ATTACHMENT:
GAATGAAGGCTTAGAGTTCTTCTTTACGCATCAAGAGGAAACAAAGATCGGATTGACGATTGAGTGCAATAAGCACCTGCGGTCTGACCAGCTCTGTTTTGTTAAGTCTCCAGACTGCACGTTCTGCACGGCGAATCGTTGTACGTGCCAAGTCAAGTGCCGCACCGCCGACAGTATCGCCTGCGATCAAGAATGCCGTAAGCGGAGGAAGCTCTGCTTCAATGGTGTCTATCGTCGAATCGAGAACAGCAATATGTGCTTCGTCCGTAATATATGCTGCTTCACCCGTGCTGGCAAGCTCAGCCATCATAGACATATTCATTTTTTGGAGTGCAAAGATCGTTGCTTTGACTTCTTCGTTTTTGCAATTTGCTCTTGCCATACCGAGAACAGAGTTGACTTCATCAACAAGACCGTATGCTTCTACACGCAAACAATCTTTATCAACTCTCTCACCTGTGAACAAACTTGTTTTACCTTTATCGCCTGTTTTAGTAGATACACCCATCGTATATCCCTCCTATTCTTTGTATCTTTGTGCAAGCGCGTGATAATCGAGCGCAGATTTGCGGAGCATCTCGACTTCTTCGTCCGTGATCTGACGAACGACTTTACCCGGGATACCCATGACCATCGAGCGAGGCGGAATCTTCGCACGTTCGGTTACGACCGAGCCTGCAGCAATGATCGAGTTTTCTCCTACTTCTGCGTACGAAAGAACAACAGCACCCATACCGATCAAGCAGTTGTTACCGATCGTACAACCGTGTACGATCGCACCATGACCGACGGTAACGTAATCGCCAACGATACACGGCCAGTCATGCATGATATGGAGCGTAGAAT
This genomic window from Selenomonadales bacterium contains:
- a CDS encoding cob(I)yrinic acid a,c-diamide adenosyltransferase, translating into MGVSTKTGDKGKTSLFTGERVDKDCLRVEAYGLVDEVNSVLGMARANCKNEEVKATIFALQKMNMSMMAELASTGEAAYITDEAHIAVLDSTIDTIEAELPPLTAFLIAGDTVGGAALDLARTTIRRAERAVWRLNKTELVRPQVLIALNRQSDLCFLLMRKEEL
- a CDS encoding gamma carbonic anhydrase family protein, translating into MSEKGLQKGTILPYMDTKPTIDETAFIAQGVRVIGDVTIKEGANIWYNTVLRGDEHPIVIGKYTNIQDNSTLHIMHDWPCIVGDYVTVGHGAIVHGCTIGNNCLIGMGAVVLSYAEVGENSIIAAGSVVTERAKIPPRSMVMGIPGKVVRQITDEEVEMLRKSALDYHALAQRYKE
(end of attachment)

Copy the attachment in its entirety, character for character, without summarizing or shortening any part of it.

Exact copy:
GAATGAAGGCTTAGAGTTCTTCTTTACGCATCAAGAGGAAACAAAGATCGGATTGACGATTGAGTGCAATAAGCACCTGCGGTCTGACCAGCTCTGTTTTGTTAAGTCTCCAGACTGCACGTTCTGCACGGCGAATCGTTGTACGTGCCAAGTCAAGTGCCGCACCGCCGACAGTATCGCCTGCGATCAAGAATGCCGTAAGCGGAGGAAGCTCTGCTTCAATGGTGTCTATCGTCGAATCGAGAACAGCAATATGTGCTTCGTCCGTAATATATGCTGCTTCACCCGTGCTGGCAAGCTCAGCCATCATAGACATATTCATTTTTTGGAGTGCAAAGATCGTTGCTTTGACTTCTTCGTTTTTGCAATTTGCTCTTGCCATACCGAGAACAGAGTTGACTTCATCAACAAGACCGTATGCTTCTACACGCAAACAATCTTTATCAACTCTCTCACCTGTGAACAAACTTGTTTTACCTTTATCGCCTGTTTTAGTAGATACACCCATCGTATATCCCTCCTATTCTTTGTATCTTTGTGCAAGCGCGTGATAATCGAGCGCAGATTTGCGGAGCATCTCGACTTCTTCGTCCGTGATCTGACGAACGACTTTACCCGGGATACCCATGACCATCGAGCGAGGCGGAATCTTCGCACGTTCGGTTACGACCGAGCCTGCAGCAATGATCGAGTTTTCTCCTACTTCTGCGTACGAAAGAACAACAGCACCCATACCGATCAAGCAGTTGTTACCGATCGTACAACCGTGTACGATCGCACCATGACCGACGGTAACGTAATCGCCAACGATACACGGCCAGTCATGCATGATATGGAGCGTAGAAT
This genomic window from Selenomonadales bacterium contains:
- a CDS encoding cob(I)yrinic acid a,c-diamide adenosyltransferase, translating into MGVSTKTGDKGKTSLFTGERVDKDCLRVEAYGLVDEVNSVLGMARANCKNEEVKATIFALQKMNMSMMAELASTGEAAYITDEAHIAVLDSTIDTIEAELPPLTAFLIAGDTVGGAALDLARTTIRRAERAVWRLNKTELVRPQVLIALNRQSDLCFLLMRKEEL
- a CDS encoding gamma carbonic anhydrase family protein, translating into MSEKGLQKGTILPYMDTKPTIDETAFIAQGVRVIGDVTIKEGANIWYNTVLRGDEHPIVIGKYTNIQDNSTLHIMHDWPCIVGDYVTVGHGAIVHGCTIGNNCLIGMGAVVLSYAEVGENSIIAAGSVVTERAKIPPRSMVMGIPGKVVRQITDEEVEMLRKSALDYHALAQRYKE